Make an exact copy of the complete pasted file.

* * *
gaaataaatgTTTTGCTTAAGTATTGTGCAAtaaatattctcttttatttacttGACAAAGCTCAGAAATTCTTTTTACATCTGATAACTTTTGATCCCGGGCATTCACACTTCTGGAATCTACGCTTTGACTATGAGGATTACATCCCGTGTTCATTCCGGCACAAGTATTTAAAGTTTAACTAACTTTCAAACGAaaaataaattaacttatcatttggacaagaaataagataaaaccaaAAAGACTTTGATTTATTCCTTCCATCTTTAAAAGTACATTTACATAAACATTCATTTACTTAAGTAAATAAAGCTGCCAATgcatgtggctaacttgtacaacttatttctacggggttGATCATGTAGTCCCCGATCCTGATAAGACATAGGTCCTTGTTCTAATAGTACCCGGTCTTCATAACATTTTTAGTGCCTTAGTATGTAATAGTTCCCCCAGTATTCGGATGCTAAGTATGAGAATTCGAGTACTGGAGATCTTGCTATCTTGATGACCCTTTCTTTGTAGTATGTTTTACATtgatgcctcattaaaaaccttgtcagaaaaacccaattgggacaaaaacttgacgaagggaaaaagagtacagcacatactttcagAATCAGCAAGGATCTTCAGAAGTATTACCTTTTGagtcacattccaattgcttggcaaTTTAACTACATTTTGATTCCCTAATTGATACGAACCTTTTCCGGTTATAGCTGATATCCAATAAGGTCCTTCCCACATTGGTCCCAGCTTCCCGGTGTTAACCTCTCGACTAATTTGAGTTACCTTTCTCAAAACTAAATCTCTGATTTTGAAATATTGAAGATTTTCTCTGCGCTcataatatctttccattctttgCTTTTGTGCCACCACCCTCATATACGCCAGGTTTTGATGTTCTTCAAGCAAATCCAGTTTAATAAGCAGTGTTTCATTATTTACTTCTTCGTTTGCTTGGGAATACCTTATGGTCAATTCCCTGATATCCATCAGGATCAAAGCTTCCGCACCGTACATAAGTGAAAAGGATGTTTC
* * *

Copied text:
gaaataaatgTTTTGCTTAAGTATTGTGCAAtaaatattctcttttatttacttGACAAAGCTCAGAAATTCTTTTTACATCTGATAACTTTTGATCCCGGGCATTCACACTTCTGGAATCTACGCTTTGACTATGAGGATTACATCCCGTGTTCATTCCGGCACAAGTATTTAAAGTTTAACTAACTTTCAAACGAaaaataaattaacttatcatttggacaagaaataagataaaaccaaAAAGACTTTGATTTATTCCTTCCATCTTTAAAAGTACATTTACATAAACATTCATTTACTTAAGTAAATAAAGCTGCCAATgcatgtggctaacttgtacaacttatttctacggggttGATCATGTAGTCCCCGATCCTGATAAGACATAGGTCCTTGTTCTAATAGTACCCGGTCTTCATAACATTTTTAGTGCCTTAGTATGTAATAGTTCCCCCAGTATTCGGATGCTAAGTATGAGAATTCGAGTACTGGAGATCTTGCTATCTTGATGACCCTTTCTTTGTAGTATGTTTTACATtgatgcctcattaaaaaccttgtcagaaaaacccaattgggacaaaaacttgacgaagggaaaaagagtacagcacatactttcagAATCAGCAAGGATCTTCAGAAGTATTACCTTTTGagtcacattccaattgcttggcaaTTTAACTACATTTTGATTCCCTAATTGATACGAACCTTTTCCGGTTATAGCTGATATCCAATAAGGTCCTTCCCACATTGGTCCCAGCTTCCCGGTGTTAACCTCTCGACTAATTTGAGTTACCTTTCTCAAAACTAAATCTCTGATTTTGAAATATTGAAGATTTTCTCTGCGCTcataatatctttccattctttgCTTTTGTGCCACCACCCTCATATACGCCAGGTTTTGATGTTCTTCAAGCAAATCCAGTTTAATAAGCAGTGTTTCATTATTTACTTCTTCGTTTGCTTGGGAATACCTTATGGTCAATTCCCTGATATCCATCAGGATCAAAGCTTCCGCACCGTACATAAGTGAAAAGGATGTTTC